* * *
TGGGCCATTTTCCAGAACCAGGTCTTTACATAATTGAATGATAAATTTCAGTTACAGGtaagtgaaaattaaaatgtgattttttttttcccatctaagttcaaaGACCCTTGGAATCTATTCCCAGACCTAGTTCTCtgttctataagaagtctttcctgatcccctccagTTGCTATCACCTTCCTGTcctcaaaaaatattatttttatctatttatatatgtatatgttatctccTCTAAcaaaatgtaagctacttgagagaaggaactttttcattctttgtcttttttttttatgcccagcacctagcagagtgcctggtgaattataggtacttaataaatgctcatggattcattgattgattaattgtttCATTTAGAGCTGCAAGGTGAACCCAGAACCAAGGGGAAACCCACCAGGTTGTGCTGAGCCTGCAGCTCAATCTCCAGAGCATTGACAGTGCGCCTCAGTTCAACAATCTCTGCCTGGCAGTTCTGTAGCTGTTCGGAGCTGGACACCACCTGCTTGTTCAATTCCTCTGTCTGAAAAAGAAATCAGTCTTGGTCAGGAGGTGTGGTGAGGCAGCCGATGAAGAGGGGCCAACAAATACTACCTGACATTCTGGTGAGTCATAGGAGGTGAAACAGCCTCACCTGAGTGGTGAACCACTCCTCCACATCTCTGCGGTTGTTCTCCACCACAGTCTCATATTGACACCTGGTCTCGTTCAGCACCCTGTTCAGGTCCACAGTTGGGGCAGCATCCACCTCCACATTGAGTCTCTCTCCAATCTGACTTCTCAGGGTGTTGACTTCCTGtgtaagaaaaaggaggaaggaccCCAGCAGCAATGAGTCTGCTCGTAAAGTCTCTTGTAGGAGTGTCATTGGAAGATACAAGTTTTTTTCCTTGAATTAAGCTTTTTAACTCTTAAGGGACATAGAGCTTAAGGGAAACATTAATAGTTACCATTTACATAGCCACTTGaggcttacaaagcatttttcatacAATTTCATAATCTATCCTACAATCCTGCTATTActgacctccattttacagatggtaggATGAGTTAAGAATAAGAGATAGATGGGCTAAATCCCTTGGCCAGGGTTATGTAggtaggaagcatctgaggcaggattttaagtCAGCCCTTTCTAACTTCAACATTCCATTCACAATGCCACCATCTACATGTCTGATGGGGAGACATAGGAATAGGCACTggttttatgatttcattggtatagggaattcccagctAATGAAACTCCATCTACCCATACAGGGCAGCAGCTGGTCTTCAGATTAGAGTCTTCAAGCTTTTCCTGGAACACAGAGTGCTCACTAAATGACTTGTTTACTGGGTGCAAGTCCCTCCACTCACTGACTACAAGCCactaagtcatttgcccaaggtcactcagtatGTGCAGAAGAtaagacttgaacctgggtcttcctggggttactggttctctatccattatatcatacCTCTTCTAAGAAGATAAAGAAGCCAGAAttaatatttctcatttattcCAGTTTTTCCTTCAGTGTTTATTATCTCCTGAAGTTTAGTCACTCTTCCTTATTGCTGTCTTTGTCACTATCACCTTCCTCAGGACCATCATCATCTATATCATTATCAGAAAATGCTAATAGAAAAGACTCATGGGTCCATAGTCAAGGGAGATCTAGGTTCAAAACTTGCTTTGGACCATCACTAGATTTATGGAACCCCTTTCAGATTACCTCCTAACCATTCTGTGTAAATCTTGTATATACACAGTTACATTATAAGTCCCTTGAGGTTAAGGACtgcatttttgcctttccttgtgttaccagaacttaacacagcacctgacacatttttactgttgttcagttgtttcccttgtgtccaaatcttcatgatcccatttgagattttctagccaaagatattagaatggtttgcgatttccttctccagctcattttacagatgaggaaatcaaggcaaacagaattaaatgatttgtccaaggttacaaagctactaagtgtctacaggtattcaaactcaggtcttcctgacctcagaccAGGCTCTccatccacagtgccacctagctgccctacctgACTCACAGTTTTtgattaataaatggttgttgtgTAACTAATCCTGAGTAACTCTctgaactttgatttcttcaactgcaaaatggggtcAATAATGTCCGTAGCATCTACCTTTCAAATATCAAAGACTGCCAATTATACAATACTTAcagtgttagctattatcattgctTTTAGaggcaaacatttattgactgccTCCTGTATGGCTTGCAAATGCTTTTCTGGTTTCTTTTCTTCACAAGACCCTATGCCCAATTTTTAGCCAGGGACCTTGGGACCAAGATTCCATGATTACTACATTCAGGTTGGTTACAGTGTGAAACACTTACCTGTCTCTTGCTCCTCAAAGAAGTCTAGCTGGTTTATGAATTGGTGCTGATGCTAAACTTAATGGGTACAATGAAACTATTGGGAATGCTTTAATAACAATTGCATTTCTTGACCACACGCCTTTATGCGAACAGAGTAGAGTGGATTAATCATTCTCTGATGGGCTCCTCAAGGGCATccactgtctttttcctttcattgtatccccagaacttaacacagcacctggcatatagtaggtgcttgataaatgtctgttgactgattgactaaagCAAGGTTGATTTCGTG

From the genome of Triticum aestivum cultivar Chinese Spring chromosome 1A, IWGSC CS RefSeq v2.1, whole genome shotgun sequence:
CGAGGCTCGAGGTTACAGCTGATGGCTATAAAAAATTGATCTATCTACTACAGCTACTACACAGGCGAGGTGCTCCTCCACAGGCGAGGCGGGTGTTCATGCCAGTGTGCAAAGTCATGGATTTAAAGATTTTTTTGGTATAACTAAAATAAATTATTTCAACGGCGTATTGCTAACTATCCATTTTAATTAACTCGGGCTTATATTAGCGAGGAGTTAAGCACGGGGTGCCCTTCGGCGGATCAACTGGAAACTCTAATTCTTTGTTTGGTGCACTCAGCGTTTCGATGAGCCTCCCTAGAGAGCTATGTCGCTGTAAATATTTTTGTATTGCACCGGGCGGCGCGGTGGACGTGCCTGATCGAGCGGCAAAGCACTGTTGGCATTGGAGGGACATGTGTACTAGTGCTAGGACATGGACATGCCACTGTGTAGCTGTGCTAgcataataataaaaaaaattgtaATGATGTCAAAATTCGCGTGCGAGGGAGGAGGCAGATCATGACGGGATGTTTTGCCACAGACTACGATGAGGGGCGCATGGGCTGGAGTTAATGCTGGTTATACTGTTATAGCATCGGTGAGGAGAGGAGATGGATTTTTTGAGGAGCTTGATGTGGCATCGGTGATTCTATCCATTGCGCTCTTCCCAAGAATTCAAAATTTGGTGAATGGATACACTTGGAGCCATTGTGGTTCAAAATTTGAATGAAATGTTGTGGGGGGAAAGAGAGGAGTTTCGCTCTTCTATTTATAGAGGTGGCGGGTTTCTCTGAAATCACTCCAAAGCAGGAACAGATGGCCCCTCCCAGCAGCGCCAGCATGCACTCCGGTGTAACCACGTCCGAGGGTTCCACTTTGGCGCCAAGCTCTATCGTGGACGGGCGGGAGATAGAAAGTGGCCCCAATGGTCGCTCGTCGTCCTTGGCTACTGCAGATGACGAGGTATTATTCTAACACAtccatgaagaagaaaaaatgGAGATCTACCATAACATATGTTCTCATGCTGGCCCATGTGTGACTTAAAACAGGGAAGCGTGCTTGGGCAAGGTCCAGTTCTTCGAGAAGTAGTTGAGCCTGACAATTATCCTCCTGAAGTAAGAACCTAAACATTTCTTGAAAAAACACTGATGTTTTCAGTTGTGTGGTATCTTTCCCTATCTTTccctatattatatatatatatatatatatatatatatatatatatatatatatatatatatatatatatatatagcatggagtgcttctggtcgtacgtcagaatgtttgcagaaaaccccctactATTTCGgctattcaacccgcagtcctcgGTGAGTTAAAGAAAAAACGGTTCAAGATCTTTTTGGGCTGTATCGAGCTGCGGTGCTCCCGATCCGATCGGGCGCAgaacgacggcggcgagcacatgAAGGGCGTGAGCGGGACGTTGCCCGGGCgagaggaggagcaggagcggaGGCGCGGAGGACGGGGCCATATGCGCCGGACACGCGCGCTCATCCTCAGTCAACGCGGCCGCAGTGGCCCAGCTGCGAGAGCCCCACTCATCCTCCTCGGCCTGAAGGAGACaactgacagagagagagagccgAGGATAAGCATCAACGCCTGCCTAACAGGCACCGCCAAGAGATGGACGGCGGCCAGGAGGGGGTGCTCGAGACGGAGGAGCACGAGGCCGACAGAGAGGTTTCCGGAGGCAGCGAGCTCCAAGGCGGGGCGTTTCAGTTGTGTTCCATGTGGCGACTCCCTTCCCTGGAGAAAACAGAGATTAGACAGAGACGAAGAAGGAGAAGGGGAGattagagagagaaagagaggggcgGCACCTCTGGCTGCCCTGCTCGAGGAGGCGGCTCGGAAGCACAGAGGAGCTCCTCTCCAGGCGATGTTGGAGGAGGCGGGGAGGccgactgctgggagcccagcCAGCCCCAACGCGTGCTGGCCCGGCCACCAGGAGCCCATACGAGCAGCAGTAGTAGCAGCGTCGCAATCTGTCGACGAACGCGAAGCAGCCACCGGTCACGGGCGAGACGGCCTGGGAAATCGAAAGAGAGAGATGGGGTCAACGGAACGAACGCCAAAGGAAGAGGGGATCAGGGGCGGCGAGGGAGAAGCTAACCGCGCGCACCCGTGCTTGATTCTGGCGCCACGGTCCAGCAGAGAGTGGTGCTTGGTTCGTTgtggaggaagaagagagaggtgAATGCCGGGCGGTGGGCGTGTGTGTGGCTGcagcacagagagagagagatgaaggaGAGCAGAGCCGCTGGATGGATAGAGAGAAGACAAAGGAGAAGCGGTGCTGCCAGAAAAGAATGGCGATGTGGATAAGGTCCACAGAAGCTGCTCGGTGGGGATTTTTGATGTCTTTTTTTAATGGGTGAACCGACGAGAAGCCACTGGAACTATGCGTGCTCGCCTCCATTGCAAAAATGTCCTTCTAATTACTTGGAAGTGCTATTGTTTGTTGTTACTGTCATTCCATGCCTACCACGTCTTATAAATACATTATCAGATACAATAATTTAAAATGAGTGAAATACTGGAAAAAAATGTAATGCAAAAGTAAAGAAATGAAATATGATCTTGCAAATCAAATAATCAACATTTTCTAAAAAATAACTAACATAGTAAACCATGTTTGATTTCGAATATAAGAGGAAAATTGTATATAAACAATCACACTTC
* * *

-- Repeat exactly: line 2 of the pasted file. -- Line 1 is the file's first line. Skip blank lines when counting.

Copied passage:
From the genome of Triticum aestivum cultivar Chinese Spring chromosome 1A, IWGSC CS RefSeq v2.1, whole genome shotgun sequence: